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How the Mexican fire plant became the poinsettia Maggie Van Ostrand

Once upon a time in Mexico, a little boy was walking to church to see the Nativity scene. He thought hard about a gift to bring the Christ child, but had no money to buy one. Jesus will understand, thought the little boy stopping to gather a few bare weedy branches lying at the side of the dusty road, because my gift will be given with love.... read more

Did you know? The first scientific account of Lake Chapala comes from 1839 Tony Burton

The first detailed scientific account of Lake Chapala was written by Henri Guillaume Galeotti. It was based on a visit to Chapala in February-March 1837. The article was published first in French in 18... read more

Did you know? Many common garden flowers originated in Mexico. Tony Burton

Many common garden flowers were developed from samples collected in Mexico by a German botanist financed by Britain's Horticultural Society. Karl Theodor Hartweg (1812-1871) came from a long line of g... read more

Did You Know? Trade in Mexico's cacti grew in the 1840s Tony Burton

A young Belgian botanist established a business exporting Mexican cacti to Europe back in the 1840s.   Prickly Pear Cactus Flower Henri Guillaume Galeotti was born on September 10, ... read more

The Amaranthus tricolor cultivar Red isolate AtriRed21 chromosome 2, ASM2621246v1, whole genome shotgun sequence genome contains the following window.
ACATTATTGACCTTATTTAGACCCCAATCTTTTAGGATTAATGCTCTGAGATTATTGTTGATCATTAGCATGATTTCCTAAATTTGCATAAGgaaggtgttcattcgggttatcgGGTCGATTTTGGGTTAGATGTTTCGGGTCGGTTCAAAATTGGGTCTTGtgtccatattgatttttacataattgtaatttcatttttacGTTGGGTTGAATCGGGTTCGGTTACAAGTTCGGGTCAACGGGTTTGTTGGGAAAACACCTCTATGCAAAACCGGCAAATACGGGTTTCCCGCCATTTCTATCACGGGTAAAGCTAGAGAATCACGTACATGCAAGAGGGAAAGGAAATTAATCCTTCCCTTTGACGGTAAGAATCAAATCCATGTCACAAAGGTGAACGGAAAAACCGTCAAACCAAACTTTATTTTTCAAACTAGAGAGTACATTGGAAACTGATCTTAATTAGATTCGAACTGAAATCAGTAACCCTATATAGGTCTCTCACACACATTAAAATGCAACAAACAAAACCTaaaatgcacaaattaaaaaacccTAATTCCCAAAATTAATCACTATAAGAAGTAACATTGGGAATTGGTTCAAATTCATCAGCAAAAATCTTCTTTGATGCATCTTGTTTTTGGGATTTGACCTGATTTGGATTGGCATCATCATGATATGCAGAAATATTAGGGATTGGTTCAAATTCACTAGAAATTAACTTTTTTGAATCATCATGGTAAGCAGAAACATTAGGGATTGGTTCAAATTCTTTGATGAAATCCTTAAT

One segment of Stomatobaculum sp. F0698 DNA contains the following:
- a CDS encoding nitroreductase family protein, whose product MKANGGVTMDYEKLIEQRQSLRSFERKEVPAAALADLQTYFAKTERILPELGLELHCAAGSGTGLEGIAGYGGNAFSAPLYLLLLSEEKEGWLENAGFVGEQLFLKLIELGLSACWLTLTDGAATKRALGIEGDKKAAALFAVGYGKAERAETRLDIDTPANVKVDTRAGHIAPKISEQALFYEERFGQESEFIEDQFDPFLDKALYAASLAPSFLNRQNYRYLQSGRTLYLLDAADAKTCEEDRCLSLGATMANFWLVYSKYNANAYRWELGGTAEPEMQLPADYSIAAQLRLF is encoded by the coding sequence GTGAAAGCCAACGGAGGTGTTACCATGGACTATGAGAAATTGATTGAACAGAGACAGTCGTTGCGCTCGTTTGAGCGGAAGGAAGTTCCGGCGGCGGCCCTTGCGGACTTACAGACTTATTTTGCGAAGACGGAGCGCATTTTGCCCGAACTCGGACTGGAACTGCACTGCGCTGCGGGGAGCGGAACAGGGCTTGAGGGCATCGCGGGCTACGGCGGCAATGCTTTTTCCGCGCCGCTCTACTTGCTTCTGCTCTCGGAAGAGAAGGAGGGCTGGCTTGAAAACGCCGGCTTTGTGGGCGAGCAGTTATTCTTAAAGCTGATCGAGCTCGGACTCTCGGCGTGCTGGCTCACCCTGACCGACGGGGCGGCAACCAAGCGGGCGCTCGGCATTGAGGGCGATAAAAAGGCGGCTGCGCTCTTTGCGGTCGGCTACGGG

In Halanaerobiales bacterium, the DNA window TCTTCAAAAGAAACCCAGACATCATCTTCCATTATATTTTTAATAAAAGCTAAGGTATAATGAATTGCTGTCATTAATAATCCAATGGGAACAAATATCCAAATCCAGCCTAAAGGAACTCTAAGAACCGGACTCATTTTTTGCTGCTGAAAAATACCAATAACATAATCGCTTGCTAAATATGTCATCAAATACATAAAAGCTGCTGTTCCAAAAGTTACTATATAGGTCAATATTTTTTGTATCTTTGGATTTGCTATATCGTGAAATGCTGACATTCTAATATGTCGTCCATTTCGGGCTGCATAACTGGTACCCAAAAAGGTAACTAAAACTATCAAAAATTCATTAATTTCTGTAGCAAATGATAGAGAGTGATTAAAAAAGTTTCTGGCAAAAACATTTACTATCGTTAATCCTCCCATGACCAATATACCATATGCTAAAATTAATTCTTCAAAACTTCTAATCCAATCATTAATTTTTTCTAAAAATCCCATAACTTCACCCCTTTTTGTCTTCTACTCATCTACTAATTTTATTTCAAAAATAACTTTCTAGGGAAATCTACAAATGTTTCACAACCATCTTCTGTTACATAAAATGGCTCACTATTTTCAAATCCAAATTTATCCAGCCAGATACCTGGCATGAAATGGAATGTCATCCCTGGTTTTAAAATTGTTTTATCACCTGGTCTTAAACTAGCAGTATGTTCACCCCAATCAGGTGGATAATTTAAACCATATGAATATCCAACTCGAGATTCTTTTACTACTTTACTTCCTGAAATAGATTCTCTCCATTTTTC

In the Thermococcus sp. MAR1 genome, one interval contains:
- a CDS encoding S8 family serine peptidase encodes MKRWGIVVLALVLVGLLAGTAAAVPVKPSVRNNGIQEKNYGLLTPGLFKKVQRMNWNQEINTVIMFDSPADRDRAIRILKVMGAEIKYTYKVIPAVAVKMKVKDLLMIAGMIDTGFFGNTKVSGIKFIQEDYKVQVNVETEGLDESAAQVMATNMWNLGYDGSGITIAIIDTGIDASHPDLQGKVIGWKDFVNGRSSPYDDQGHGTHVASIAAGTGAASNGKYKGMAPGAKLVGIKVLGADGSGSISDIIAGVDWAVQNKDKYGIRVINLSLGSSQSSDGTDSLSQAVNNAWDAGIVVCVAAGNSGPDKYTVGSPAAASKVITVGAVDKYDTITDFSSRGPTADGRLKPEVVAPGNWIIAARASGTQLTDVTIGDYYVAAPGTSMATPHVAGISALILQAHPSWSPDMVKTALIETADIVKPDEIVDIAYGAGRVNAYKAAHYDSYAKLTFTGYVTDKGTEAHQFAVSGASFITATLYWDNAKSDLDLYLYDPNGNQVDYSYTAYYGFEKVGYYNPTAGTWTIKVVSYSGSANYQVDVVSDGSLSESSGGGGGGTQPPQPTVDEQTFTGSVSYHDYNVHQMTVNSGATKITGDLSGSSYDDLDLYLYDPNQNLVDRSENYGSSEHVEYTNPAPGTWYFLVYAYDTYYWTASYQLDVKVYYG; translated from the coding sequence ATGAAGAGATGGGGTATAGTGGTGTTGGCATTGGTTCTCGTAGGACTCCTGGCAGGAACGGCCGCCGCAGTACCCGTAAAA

Did you know? Mexico's Domesday Book Tony Burton

Mexico's equivalent of the Domesday book was compiled in the sixteenth century. History shows that conquerors often have very little idea of what they have really acquired until it is firmly within th... read more

Did You Know? Bouncing balls and Mexican ingenuity Tony Burton

Rubber balls wouldn't bounce very high if it wasn't for some Mexican ingenuity. The Morning Glory Ipomoea alba, the tropical white-flowering morning glory (moonflower or moon vine) is a perennial in ... read more

Did You Know? Mexico's kapok trees aided the U.S. war effort Tony Burton

Mexican kapok trees once helped the U.S. war effort. During the Mexican dry season, a peculiar and very distinctive leafless tree often attracts attention because it appears to have large balls of flu... read more

Did You Know? - Castille Soap Teresa Kendrick

From the late 17th century and throughout the 18th, Castille soap was the reigning soap of Europe. It surpassed even the French soaps that, at their peak, were considered supremely prized elements of t... read more

Did You Know? - Henequen - Sisal Teresa Kendrick

One of the greatest gifts the Indigenous peoples of Mexico shared with the world was their discovery and cultivation of natural fibers. One of these, henequén, continues to be used throughout the... read more
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